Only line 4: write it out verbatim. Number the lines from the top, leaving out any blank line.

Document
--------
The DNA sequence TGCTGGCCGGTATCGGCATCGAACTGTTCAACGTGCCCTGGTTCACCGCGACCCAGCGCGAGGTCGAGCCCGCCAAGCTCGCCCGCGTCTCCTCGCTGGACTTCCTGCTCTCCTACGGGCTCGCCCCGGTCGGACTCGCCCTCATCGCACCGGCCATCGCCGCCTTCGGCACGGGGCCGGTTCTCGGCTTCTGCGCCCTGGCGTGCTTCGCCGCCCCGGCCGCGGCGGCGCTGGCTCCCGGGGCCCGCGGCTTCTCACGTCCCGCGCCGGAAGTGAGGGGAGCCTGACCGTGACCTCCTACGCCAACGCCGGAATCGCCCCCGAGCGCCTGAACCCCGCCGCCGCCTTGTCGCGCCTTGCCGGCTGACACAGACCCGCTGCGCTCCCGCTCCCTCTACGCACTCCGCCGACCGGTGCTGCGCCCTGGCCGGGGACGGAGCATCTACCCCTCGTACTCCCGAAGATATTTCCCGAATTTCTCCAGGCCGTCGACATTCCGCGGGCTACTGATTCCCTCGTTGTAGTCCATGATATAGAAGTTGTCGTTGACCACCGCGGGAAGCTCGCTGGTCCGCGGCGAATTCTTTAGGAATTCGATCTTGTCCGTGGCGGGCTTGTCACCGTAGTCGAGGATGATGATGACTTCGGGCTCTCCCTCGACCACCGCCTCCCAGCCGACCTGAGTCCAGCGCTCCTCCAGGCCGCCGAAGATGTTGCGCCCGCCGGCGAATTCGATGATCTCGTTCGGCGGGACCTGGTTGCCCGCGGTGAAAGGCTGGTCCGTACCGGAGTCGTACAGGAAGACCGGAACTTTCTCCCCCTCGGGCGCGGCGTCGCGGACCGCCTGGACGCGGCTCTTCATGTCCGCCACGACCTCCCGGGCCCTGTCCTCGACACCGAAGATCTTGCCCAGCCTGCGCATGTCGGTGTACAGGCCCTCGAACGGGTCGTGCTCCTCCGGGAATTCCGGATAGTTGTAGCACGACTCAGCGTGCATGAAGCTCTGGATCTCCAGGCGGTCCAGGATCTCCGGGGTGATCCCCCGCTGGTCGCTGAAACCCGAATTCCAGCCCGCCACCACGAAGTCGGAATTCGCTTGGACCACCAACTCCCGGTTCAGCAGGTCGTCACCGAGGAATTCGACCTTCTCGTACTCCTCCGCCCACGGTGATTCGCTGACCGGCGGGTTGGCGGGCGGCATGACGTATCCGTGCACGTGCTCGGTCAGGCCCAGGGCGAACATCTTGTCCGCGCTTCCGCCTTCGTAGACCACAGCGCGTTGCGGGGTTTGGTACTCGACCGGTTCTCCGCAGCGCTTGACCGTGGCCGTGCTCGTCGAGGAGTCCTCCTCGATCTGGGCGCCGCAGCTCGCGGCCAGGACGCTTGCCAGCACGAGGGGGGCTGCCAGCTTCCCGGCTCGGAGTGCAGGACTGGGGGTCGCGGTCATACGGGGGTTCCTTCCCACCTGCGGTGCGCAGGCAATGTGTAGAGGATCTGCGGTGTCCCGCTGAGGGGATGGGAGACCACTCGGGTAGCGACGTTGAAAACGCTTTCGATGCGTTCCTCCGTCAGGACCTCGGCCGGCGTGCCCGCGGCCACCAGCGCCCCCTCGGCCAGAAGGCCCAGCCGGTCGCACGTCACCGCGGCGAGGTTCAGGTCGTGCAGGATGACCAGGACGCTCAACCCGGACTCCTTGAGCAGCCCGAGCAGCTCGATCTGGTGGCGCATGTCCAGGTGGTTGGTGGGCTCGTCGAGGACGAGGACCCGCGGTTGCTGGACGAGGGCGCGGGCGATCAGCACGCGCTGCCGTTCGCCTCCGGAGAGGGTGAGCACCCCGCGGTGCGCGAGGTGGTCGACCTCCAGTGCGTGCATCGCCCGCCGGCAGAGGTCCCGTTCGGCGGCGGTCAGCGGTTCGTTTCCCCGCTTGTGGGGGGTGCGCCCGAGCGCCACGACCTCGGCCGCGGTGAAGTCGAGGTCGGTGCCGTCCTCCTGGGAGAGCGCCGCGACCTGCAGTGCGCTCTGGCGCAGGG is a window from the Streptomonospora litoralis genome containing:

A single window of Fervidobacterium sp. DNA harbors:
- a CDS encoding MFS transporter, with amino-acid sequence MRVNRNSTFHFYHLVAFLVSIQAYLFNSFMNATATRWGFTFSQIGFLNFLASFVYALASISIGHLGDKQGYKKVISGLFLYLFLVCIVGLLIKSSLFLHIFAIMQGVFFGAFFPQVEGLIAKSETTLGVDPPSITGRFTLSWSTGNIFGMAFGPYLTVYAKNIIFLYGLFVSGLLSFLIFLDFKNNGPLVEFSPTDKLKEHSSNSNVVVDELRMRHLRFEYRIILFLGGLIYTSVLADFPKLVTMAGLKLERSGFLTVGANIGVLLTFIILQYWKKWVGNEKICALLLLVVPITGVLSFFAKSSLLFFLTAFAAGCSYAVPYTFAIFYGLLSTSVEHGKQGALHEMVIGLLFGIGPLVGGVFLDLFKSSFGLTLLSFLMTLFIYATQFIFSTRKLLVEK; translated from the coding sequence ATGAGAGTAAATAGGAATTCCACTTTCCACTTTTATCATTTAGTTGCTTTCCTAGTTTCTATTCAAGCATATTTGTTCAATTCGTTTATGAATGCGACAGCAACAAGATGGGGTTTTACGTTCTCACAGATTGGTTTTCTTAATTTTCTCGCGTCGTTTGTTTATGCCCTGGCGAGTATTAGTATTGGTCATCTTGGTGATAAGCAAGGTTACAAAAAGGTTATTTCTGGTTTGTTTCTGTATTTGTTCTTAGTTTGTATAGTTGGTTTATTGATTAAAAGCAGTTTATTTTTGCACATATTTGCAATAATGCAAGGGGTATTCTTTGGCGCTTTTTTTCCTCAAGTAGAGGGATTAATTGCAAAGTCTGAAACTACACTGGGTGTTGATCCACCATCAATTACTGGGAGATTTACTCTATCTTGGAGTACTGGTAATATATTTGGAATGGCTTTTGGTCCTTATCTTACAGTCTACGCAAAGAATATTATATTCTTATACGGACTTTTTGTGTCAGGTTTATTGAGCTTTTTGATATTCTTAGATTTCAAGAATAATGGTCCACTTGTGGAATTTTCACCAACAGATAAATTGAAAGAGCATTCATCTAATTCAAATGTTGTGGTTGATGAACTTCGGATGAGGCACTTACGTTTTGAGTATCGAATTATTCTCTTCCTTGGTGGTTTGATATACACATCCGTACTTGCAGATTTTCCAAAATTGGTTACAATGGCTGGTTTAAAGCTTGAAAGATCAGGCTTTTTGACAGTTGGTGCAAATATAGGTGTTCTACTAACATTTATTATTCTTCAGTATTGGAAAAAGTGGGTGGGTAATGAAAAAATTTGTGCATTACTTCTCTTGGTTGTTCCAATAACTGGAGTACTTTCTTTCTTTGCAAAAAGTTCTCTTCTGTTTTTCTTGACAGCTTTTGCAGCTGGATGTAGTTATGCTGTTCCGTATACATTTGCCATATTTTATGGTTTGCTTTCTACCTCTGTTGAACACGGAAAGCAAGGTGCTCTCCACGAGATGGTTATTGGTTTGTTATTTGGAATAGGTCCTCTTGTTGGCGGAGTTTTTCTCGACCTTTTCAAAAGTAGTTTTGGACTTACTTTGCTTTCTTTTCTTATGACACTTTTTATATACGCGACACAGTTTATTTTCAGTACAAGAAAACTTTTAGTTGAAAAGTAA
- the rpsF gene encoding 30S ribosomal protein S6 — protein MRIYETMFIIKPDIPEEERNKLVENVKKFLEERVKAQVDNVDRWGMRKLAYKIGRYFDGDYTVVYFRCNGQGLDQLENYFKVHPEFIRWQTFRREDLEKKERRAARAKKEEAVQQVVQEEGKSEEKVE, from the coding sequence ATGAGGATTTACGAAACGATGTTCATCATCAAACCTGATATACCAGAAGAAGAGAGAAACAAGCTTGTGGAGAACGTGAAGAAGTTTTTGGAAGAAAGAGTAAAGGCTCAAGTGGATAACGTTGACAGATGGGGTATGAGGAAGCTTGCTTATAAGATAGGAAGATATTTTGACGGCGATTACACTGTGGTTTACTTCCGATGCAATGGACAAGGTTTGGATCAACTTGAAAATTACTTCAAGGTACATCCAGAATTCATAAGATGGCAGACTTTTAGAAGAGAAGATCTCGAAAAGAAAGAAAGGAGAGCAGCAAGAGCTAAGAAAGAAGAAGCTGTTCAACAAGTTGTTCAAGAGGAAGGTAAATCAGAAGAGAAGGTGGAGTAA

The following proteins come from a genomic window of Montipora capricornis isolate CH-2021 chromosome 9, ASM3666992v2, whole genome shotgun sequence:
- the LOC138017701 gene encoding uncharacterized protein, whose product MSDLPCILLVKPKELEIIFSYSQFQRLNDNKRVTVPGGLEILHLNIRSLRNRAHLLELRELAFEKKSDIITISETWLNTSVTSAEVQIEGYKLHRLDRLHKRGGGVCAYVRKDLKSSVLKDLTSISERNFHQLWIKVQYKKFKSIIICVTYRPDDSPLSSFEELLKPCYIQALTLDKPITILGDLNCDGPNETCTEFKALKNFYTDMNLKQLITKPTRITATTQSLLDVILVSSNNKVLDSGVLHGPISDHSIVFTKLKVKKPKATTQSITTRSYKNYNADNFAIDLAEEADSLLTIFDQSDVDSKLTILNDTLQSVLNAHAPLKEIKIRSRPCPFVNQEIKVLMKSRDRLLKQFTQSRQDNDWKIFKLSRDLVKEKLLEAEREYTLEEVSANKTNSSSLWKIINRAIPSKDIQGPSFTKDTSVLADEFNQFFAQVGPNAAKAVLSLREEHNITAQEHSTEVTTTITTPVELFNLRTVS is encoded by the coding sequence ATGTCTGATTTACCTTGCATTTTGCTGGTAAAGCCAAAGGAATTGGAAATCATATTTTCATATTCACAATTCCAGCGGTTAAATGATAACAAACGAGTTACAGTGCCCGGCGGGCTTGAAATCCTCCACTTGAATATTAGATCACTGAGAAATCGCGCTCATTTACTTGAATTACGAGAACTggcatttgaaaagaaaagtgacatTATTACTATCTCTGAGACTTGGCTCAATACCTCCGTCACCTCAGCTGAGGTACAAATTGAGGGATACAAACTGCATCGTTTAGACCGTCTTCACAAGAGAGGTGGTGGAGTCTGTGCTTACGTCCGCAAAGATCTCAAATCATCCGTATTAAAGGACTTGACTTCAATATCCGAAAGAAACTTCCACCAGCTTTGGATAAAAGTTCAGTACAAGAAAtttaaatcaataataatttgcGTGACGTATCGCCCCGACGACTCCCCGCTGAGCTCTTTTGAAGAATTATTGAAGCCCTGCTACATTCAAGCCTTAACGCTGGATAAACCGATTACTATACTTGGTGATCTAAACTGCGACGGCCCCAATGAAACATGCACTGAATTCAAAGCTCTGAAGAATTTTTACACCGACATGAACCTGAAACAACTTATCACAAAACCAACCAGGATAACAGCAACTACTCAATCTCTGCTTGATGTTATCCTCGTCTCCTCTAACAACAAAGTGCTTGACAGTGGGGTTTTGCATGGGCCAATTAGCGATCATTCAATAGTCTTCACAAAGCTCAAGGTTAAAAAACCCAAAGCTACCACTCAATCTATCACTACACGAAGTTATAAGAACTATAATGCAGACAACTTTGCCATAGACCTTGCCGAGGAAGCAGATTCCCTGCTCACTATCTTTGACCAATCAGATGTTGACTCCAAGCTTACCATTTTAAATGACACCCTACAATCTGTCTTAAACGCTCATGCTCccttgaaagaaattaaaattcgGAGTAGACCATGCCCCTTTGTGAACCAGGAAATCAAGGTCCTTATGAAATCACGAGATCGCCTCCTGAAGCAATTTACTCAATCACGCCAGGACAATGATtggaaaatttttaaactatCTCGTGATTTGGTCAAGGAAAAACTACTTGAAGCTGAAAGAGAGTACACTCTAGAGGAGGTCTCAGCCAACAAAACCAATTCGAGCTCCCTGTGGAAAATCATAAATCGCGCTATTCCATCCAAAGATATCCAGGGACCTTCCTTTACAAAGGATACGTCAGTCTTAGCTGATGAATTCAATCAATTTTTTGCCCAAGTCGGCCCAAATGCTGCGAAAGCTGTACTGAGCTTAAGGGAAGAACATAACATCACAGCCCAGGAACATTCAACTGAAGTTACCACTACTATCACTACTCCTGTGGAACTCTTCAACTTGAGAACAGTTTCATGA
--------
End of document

- the rpsF gene encoding 30S ribosomal protein S6 — protein MRIYETMFIIKPDIPEEERNKLVENVKKFLEERVKAQVDNVDRWGMRKLAYKIGRYFDGDYTVVYFRCNGQGLDQLENYFKVHPEFIRWQTFRREDLEKKERRAARAKKEEAVQQVVQEEGKSEEKVE, from the coding sequence ATGAGGATTTACGAAACGATGTTCATCATCAAACCTGATATACCAGAAGAAGAGAGAAACAAGCTTGTGGAGAACGTGAAGAAGTTTTTGGAAGAAAGAGTAAAGGCTCAAGTGGATAACGTTGACAGATGGGGTATGAGGAAGCTTGCTTATAAGATAGGAAGATATTTTGACGGCGATTACACTGTGGTTTACTTCCGATGCAATGGACAAGGTTTGGATCAACTTGAAAATTACTTCAAGGTACATCCAGAATTCATAAGATGGCAGACTTTTAGAAGAGAAGATCTCGAAAAGAAAGAAAGGAGAGCAGCAAGAGCTAAGAAAGAAGAAGCTGTTCAACAAGTTGTTCAAGAGGAAGGTAAATCAGAAGAGAAGGTGGAGTAA